In CULTURE AND THE DEATH OF GOD, Terry Eagleton sums up one particular critique of the Enlightenment, a critique which claimed that “Most Enlightenment thinkers…failed to break decisively with a religious world-view, lambaste it though they might.” As Eagleton details that critique:
“Some [Enlightenment thinkers] ridiculed the biblical doctrine of Creation, yet believed that the universe revealed a beautifully articulated design which testified to the presence of a Supreme Being. It is indeed true that some Enlightenment figures turned from God to Nature, only to discover there signs of an intelligence that turned them back to God again. Critics of religion…dismissed Eden as mythical, but looked back wistfully to a golden age of Roman virtue. Some adhered to an all-powerful, self-founding, self-determining power, but its name was Reason rather than God. They renounced the sovereignty of church and Scripture, but betrayed a naïve trust in the authority of Nature and Reason. They dismantled Heaven but looked forward to a perfect human nature; spoke up for tolerance but found the sight of a priest hard to stomach; scoffed at miracles but believed in the perfectibility of the human race, and substituted a devotion to humanity for the love of God. They also replaced divine grace with civic virtue. For all their brave talk of hanging the last king in the entrails of the last priest, ‘there is more of Christian philosophy in the writings of the Philosophes,’ [Carl] Becker remarks, ‘than has yet been dreamt of in our history.’”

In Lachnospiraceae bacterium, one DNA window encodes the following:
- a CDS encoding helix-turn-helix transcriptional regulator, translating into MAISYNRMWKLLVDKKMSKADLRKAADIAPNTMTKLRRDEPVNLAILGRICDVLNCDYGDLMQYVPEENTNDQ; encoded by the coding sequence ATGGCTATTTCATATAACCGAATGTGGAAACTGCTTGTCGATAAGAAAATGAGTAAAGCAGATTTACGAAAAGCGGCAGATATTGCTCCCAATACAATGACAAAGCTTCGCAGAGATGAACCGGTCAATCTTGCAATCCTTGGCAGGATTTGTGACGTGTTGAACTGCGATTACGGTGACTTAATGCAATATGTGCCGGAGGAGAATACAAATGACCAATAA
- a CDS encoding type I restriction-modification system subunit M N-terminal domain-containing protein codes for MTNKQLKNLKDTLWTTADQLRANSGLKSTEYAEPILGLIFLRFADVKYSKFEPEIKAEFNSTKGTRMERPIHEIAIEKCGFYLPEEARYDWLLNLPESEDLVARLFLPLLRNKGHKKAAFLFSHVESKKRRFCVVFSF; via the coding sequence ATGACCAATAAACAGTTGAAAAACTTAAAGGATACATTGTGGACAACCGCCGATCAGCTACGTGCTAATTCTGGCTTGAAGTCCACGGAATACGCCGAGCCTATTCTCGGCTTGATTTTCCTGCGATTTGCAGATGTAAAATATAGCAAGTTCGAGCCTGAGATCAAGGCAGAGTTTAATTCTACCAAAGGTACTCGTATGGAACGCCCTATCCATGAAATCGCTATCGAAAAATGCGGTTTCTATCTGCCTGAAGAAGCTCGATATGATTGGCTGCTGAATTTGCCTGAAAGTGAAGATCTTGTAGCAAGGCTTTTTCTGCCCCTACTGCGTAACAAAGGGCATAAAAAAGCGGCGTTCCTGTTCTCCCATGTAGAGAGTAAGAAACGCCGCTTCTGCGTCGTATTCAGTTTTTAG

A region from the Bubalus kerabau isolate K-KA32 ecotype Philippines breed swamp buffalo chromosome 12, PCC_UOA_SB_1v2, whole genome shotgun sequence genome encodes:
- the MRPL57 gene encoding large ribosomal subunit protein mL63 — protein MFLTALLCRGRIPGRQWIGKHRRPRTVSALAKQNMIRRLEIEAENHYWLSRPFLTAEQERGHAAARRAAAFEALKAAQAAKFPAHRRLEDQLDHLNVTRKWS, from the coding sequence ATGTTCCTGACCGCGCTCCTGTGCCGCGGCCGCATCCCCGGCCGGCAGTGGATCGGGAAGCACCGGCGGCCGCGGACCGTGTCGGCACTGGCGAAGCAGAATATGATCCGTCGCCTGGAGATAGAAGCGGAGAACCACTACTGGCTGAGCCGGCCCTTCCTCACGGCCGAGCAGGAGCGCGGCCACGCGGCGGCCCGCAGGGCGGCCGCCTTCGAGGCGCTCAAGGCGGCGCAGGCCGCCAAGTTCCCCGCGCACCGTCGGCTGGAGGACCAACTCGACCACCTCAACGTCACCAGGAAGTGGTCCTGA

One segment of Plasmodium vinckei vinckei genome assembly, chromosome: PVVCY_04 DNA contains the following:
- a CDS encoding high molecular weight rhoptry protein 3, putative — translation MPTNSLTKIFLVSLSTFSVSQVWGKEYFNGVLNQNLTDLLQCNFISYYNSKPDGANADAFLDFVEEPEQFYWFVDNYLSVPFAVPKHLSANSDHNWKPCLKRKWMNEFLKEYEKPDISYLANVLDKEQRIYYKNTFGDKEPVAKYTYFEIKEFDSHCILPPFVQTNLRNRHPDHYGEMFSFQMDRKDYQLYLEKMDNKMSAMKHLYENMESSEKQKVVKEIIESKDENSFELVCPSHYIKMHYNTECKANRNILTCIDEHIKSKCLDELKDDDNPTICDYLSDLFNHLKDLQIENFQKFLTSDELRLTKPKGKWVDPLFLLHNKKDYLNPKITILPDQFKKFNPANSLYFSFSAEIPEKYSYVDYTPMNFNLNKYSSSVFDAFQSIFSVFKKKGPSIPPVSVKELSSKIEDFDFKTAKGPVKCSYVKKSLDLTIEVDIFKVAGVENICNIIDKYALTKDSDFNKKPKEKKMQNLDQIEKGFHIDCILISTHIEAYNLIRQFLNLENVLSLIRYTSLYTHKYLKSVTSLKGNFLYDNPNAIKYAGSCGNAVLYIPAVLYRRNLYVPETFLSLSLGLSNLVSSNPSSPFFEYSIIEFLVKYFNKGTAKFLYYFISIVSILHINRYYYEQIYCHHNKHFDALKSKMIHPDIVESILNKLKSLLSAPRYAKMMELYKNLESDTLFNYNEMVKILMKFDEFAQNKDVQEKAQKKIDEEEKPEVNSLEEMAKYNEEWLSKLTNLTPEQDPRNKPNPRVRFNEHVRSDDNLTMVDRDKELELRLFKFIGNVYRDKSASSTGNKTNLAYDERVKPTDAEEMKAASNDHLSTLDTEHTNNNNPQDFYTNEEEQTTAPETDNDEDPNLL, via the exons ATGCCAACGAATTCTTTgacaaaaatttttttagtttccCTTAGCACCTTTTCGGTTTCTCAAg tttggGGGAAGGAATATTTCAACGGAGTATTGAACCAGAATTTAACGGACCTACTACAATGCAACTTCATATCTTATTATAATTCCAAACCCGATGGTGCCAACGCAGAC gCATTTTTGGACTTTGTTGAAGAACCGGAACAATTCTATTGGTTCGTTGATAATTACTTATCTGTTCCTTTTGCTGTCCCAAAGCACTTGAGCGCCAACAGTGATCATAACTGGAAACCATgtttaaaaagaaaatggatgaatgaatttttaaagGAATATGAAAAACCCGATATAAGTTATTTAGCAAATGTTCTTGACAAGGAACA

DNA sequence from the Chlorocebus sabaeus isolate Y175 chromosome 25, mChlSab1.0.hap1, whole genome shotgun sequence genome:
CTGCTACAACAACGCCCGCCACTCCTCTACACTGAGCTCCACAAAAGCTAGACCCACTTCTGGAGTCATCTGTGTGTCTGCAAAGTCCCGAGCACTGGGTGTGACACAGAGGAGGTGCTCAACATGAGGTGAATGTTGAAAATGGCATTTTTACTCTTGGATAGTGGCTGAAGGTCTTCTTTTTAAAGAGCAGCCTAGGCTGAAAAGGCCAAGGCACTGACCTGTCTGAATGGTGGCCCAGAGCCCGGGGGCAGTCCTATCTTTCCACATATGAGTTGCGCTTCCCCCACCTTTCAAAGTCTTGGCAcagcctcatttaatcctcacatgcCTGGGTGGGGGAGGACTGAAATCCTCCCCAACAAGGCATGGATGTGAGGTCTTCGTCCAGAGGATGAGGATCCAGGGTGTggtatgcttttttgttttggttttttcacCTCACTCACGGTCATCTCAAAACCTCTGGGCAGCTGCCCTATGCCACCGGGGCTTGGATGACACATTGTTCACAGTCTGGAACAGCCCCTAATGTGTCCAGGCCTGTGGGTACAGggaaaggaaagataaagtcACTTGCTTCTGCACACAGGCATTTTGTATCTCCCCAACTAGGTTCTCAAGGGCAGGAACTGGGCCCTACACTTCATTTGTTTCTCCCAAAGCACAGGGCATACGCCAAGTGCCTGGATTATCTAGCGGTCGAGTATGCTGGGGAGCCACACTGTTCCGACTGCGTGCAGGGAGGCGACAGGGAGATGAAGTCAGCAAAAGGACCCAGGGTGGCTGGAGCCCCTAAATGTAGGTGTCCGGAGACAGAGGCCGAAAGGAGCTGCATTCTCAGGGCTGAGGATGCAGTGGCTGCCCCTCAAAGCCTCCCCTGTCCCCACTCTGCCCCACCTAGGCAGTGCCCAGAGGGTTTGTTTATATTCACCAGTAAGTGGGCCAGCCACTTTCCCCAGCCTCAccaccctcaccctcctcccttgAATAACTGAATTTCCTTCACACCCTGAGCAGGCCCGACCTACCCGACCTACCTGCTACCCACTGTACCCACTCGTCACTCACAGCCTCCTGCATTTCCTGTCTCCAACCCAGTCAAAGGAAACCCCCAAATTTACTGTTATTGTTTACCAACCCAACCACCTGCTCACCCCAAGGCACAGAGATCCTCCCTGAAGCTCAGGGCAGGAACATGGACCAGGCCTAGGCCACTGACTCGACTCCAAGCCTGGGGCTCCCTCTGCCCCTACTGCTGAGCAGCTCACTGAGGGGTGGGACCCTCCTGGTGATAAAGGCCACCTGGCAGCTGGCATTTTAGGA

It is and has long been a staple of Enlightenment-bashing, especially from the Christian Right, to insist that it set up Reason, Man, and Science in place of God while attempting to smuggle Christian morality in under the guise of "humanism". While acknowledging the partial truth of this critique, Eagleton suggests that it “underplays the boldness and originality of the Enlightenment project…” He quotes Isaiah Berlin on the Enlightenment’s “intellectual power, honesty, lucidity, courage, and disinterested love of truth…”
In any case, what is unquestionably true (and is the primary subject of Eagleton’s CULTURE AND THE DEATH OF GOD) is that no culture can wholly overthrow or disavow its past; every revolution—intellectual, theological, social or political—will carry accumulated baggage, good and bad, with it. We are some three centuries into the “Enlightenment project” (assuming we have not abandoned it altogether), and if we have not yet managed either to efface (assuming we wanted to) or to disentangle ourselves from the previous fifteen centuries of Christendom, no one should be surprised.
History, as someone has surely said, is a long game.